Readers Express their Purpose in Terms of Tools and their Features

By | 2013/09/10

One of the samples of an EPPO topic that I included in my book was a topic from the WordPress Codex on the subject of Using Themes. One of the key properties of an EPPO topic is that it serves a specific and limited purpose. I identified the purpose of this topic as enabling the reader to use themes on their WordPress site.

One of the reviewers objected that the user’s real purpose was not to use themes, but to style their site. I can understand where the criticism comes from. Those of us who favor task orientation in technical communications are quite sensitive to anything that smells of its opposite: feature orientation. We don’t want people to be writing topics on the File Menu, for instance. We want them to focus on things that the reader is trying to do.

The root of this objection is the idea that the user’s purpose is never to use the tool for its own sake, and therefore that their purpose can never be stated in terms of using a tool or its features. This sounds fine in abstract. But it doesn’t work in practice. The fact of the matter is that when users are searching for technical content, they state their purpose in terms of their tools and their features all the time.

Why do they do this? The underlying reason for someone to use a WordPress theme is because they want to change the appearance of their site. On the other hand, a theme is not a button or an interface widget. It is a major architectural feature of WordPress. As such, the reader may well have seen the advice to use themes on any number of websites, or have visited the site of a theme vendor. By the time they hit the WordPress Codex, they know about themes, and they know they want to use them. What they are looking for, at that point, is information on how to use themes.

This is what we might usefully call a derived purpose. It is not the reader’s original motivation (wanting their website to look different, or perhaps wanting their website to generate more sales), but it is the task they are now trying to accomplish: a purpose derived from their original motive and the architecture of the system they are using.

Invictus yacht

The user’s real motive for using themes on their WordPress site.

We can’t ignore derived purpose. Our job is not to trace back the reader’s motives to their origins. (They want to change how their website looks to attract more visitors. They want to attract more visitors to sell more widgets. They want to sell more widgets so they can afford to live on a yacht in the Bahamas. They want to live on a yacht in the Bahamas so they can party with the beautiful people. They want to party with the beautiful people to show the kid who bullied them in the third grade that they came out on top in the long run.) But titling our topic on using themes, “How to Live on a Yacht in the Bahamas” or “How to stick it to Ralphie McPhee,” is not going to improve its findability.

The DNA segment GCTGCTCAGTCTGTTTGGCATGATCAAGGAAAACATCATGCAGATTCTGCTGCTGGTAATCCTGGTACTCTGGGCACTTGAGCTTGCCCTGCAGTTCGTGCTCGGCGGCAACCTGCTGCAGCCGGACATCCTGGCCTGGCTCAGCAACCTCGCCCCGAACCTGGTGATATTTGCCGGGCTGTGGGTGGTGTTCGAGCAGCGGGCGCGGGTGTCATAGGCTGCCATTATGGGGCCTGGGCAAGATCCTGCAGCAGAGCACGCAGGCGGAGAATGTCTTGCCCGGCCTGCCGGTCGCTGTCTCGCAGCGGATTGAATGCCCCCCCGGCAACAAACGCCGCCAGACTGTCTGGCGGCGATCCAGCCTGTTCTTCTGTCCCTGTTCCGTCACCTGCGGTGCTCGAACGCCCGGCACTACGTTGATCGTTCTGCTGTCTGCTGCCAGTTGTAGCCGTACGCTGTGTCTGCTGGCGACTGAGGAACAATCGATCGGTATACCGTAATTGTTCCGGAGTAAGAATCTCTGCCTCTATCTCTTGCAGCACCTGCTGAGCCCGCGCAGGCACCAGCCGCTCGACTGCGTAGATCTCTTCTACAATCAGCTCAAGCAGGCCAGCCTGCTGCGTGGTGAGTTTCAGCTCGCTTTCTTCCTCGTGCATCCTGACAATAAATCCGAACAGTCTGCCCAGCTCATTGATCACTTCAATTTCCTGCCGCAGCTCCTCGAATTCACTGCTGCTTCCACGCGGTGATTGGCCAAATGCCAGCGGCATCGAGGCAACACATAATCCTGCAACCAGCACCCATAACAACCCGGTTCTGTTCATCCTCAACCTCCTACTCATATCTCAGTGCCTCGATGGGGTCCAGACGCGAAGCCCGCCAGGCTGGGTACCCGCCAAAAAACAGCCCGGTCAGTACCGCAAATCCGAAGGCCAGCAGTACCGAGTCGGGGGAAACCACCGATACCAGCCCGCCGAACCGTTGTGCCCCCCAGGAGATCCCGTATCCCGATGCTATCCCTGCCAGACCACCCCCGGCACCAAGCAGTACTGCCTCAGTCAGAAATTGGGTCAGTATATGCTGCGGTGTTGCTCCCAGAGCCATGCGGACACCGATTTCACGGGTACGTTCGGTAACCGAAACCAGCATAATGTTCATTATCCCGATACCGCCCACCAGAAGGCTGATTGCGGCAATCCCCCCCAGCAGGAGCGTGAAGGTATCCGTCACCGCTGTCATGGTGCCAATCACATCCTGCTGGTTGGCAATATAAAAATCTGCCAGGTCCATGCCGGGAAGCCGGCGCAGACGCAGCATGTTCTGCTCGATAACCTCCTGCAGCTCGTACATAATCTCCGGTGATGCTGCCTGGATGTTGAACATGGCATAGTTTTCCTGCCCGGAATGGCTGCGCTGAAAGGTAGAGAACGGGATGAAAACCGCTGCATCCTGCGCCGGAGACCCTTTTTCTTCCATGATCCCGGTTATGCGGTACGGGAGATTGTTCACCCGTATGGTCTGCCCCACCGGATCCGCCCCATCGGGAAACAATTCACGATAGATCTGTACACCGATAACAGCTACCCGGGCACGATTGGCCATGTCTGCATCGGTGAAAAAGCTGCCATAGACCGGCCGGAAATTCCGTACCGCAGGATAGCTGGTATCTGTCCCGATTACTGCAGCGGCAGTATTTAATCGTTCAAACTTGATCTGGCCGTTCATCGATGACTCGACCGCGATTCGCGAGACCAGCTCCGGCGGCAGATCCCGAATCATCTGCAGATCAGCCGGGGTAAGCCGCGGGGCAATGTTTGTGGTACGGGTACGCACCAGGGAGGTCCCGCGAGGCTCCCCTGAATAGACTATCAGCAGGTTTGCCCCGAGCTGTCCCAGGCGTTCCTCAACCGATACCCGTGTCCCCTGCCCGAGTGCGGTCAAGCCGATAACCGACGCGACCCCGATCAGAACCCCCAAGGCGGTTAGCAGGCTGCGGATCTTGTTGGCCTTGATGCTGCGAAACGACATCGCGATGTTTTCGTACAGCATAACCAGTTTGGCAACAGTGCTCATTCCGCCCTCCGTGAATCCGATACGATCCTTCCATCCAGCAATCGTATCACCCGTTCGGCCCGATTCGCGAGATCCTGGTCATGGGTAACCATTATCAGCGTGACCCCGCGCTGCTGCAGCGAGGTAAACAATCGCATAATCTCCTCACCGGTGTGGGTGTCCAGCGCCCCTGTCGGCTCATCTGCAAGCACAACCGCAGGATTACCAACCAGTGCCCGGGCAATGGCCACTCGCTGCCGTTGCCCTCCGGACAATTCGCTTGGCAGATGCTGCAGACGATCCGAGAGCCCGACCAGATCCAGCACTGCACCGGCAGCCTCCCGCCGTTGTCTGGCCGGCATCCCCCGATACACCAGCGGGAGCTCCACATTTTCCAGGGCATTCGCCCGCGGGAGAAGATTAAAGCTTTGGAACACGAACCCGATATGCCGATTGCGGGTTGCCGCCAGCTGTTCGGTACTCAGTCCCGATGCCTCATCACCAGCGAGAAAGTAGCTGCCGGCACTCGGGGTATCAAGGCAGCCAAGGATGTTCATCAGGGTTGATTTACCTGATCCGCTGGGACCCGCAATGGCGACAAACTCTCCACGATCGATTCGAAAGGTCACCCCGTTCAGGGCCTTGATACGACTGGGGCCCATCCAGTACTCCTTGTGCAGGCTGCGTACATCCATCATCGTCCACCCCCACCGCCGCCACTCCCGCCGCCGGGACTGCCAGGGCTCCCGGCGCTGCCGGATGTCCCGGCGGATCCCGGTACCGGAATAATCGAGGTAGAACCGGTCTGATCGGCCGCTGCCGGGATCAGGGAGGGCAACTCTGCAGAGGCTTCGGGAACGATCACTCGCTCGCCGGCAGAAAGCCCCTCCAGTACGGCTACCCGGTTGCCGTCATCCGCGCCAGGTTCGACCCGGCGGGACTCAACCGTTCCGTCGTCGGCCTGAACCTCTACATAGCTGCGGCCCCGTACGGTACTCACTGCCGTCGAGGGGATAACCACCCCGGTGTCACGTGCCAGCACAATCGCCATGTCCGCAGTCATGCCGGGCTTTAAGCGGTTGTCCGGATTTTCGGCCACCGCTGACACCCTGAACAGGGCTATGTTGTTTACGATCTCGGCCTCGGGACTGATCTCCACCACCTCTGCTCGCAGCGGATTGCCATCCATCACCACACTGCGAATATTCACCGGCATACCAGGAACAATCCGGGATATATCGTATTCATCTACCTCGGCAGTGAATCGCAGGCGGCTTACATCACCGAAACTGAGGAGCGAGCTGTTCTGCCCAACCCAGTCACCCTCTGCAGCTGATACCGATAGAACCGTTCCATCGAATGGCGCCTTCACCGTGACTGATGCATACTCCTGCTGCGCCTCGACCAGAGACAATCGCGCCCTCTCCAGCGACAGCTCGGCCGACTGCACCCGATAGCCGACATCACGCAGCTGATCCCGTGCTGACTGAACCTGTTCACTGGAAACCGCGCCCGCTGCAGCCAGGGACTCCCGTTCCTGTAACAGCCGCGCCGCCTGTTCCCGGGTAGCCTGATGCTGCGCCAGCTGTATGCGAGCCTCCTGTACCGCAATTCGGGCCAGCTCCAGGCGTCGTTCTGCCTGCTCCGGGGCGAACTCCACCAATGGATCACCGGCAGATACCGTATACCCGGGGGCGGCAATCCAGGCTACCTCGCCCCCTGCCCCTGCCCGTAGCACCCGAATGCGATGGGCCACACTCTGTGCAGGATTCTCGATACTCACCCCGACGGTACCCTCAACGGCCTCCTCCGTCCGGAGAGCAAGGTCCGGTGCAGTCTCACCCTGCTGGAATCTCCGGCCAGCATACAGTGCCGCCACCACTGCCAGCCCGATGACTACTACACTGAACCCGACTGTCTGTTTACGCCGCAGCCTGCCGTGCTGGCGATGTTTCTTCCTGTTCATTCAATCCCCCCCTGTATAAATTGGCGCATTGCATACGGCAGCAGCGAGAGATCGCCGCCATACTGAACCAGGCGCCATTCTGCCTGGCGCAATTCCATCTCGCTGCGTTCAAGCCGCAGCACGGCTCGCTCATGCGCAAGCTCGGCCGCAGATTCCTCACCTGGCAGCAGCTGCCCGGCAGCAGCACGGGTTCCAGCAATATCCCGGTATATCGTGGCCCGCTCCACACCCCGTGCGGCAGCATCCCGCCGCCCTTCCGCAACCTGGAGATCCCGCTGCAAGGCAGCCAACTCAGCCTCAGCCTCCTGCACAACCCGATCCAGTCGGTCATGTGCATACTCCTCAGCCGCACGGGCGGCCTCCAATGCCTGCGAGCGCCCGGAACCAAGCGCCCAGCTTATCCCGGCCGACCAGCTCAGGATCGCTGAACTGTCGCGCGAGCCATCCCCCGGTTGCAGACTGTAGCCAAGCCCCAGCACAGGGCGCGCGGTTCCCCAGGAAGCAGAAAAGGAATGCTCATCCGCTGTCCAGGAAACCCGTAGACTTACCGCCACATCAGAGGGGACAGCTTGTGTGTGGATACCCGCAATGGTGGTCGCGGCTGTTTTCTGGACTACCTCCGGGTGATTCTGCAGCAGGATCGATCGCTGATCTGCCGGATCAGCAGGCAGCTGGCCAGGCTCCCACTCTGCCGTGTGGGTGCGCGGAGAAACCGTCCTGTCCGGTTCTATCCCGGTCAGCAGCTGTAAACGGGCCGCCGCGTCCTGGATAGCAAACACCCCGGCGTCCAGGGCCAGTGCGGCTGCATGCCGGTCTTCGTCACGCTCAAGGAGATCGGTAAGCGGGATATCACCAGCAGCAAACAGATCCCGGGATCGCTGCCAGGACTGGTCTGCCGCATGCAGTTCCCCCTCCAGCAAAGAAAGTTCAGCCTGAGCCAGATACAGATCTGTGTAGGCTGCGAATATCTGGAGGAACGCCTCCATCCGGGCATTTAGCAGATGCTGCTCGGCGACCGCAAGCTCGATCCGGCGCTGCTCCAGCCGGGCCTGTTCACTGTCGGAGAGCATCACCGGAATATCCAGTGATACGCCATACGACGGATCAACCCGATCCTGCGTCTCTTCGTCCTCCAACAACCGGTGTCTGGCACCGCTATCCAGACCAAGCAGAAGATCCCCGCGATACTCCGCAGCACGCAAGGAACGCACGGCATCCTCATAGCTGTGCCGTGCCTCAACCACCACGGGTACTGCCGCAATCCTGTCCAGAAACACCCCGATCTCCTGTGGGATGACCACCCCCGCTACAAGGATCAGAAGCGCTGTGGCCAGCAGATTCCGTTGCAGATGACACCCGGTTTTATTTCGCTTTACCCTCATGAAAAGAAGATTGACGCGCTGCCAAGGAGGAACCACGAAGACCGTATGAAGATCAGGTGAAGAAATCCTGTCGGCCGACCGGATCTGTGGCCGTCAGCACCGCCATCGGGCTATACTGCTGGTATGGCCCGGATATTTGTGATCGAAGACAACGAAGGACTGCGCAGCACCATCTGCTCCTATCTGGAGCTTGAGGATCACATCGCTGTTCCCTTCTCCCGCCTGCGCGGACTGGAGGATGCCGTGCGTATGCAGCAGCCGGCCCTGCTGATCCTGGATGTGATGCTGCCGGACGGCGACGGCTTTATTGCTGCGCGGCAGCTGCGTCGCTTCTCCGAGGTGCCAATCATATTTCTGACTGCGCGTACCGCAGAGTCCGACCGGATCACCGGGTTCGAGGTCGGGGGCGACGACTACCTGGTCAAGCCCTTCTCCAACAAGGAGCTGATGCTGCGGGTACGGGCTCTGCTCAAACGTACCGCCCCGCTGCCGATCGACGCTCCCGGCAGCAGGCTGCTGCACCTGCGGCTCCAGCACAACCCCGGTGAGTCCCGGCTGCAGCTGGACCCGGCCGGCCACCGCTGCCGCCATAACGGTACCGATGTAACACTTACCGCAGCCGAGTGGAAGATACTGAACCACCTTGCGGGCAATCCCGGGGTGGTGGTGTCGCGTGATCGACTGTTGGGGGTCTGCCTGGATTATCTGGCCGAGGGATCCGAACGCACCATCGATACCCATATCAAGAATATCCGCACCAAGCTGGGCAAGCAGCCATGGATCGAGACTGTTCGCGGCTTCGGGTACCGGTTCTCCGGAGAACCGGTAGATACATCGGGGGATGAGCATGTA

One of the key things we have to remember is that the readers seldom if ever come to documentation with a simple desire untouched by any taint of implementatio. Desire leads us to planning. Plans lead us to tools. Tools lead us to confusion. Confusion leads us to documentation. By the time we reach the documentation we are usually immersed in the tool and familiar with at least some part of its feature set and vocabulary. That is the context in which we frame the questions we search for or consult the documentation to answer.

Our job is to make content available to readers in ways that the readers can find it and use it. Readers very often search for content based on their derived purpose, because that is how they understand their current task. And they very often think of their current purpose and their current task in terms of getting their tools to work they way they want them to.

Task orientation is therefore not about avoiding the mention of tools. It is about placing the discussion of tools in the framework of users derived tasks in a way that actually addresses the user’s purpose in the way the user understands it in their current situation.

Category: Technical Communication Tags: , , ,

About Mark Baker

I am an aspiring novelist and former technical writer and content strategist. On the technical side, I am the author of Every Page is Page One: Topic-based Writing for Technical Communication and the Web and Structured Writing: Rhetoric and Process. I blog at and tweet as @mbakeranalecta.

4 thoughts on “Readers Express their Purpose in Terms of Tools and their Features

  1. Pamela

    An interesting defense. I’m surprised to find no other comments yet. I have a question, how can you know the derived tasks? Is it not just another assumption about the reader’s level of expertise on the tool or software product? Unless the derived task and the feature both use commonly understood language well-rooted in the problem domain (the ultimate purpose of the software, that is), I can envision justifying the same old feature orientation under this guise of a derived task.

    1. Mark Baker Post author

      Thanks for the comment, Pamela.

      I think one of the reasons that the task based approach is hard to sell is that it is often presented as being so pure, and so founded in the readers ultimate purpose as to be unknowable.

      The derived purpose is much easier to know than the reader’s ultimate purpose, and much much easier to know than their original motive.

      If someone wants to transfer a call on their phone, that is a derived purpose. We don’t know, and can’t know, why they wanted to transfer the call. And it is hard to imagine how the person would express their purpose, or express their question without using the words “transfer” and “call”.

      Of course, in order to frame the question “how do I transfer a call”, the user has to know something about phones and phone networks. It has to occur to them that it is possible to take a call you are having with one person and connect them to another person. It is hard to imagine how a person could have learned of that possibility without having learned the terms “transfer” and “call”. It is hard to imagine why they would be looking for this in the manual if they had not learned that it was possible.